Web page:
As we have learned from our customers, associations needed the third option, which offers flexibility without breaking your budget. We made a conscious decision to pivot our abstract management system in this direction so we can help associations find that perfect balance.

How can a configurable abstract management system help? You can …

  1. Make the system fit your process—not the other way around. Each association is different. Your abstract management process won’t look the same as another organization’s, even within the same industry. Your system should be able to adjust.
  2. Bring us your challenges and we’ll suggest configurations that work for you. The Omnipress team is continually revising its best practices, based on feedback from your association and others. What works best is a fluid concept. Are you struggling with an aspect of the system? Bring it to us and we’ll work on creating a better fit. Once we do, other associations can also benefit from your insight.
  3. Help create a process that’s easier for submitters and reviewers to use. We know that if an abstract management system isn’t simple and straight-forward, you’re going to hear about it from other users. And since we work with meeting professionals like you every day, we know how frustrating this can be for you. When the submission and review processes are smooth, your phone may not ring quite as often. We’re pretty sure you’d be okay with that.
  4. Save time and frustration. Is there a part of the abstract management that seems clunky to you? Let us know. Maybe there’s a workaround that makes sense, or a tweak we can make that simplifies the task. We want you to be as pleased as possible with the system and we’ll do what we can to save you from hassle.
  5. Use the system for other purposes. What works for abstracts can also work for posters, awards, grant applications, and anything else that needs to be collected in an organized way. Once you understand the ins and outs of the system, you can use that knowledge to simplify other work that your association does.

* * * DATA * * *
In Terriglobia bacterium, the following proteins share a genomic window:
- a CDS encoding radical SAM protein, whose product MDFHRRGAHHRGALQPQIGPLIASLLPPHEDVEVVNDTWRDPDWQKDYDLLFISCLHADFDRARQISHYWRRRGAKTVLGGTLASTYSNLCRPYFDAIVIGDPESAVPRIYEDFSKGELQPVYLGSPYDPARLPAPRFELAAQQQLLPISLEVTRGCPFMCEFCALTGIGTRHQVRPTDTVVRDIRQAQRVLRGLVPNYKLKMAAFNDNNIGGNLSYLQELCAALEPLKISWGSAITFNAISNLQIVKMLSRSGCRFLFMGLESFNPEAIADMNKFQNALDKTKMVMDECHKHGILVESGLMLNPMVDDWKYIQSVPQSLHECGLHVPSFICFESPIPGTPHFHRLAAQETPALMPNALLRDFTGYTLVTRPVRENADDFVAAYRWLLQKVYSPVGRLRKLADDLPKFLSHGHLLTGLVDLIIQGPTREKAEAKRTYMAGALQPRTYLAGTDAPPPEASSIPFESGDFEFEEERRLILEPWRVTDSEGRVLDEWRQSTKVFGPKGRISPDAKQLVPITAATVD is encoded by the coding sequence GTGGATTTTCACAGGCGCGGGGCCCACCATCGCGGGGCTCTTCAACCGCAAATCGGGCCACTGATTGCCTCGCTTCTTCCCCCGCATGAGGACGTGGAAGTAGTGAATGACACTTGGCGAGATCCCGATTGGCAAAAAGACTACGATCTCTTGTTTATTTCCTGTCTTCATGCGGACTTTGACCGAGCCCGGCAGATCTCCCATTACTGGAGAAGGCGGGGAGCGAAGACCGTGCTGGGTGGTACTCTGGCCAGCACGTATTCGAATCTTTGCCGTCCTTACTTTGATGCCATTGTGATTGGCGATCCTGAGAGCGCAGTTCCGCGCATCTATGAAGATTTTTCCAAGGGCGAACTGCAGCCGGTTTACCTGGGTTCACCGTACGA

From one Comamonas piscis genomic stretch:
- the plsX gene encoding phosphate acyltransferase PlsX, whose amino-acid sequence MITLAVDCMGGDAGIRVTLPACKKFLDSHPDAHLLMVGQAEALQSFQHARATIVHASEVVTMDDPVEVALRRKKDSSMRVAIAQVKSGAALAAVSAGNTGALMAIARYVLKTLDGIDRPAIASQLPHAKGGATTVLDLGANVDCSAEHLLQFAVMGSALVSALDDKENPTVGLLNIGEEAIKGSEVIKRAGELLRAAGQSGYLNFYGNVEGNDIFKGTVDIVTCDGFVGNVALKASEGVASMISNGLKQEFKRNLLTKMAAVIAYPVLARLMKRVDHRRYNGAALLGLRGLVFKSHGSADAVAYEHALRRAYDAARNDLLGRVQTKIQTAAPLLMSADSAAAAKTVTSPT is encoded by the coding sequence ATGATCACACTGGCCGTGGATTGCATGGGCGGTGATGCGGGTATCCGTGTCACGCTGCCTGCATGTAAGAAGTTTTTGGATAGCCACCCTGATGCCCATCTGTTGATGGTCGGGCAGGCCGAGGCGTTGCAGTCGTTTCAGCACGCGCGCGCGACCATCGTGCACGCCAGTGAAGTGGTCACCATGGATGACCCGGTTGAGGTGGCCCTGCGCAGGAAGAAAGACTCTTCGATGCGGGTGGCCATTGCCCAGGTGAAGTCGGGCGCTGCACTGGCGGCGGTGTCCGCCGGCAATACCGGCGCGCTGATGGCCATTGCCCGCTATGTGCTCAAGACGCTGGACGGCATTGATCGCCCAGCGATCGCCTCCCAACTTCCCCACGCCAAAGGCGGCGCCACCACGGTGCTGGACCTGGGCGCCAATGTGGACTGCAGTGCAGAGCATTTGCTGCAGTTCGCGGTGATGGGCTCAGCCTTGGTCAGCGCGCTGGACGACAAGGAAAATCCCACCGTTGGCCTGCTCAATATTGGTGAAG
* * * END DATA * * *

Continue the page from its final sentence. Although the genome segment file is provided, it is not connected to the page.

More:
Omnipress responds to customer needs to make the system better for everyone, and to customize your experience to fit your needs and the challenges your submitters and reviewers bring to you. To see the system in action, try our abstract management system demo. But remember—nothing is written in stone. Just like your association, the Omnipress abstract management team welcomes change.

Get In On the Action: Mobile Devices & Conferences

Picture a crowd of attendees at your conference. They have just a few minutes before the next break-out session starts; the whole space is buzzing with activity as attendees use the time to connect with colleagues back at the office, jot down a few notes from the previous session, and update social media.

How are the attendees completing all of these tasks quickly and efficiently? With their mobile devices, of course. Smartphones and tablets are as common at conferences as business cards these days. Getting and staying connected is simply the way we do business now.

So what is your association waiting for? Mobile devices nearly outnumber attendees at your conference, and you still don’t have an app? Get on there!

When your association uses an app, your conference becomes part of the flurry of activity that takes place between sessions. The notes being taken can live within the app. A tweet shout-out to an attendee’s network about the great session she just attended? The app made that easy, too. Checking the room number for the next session, messaging a fellow attendee to firm up dinner plans, and skimming the handouts from the plenary session—attendees can do all of this within a conference app.

Your attendees’ mobile devices are coming to your conference. Shouldn’t your app meet them there? See what Omnipress’ conference app can do—try the demo!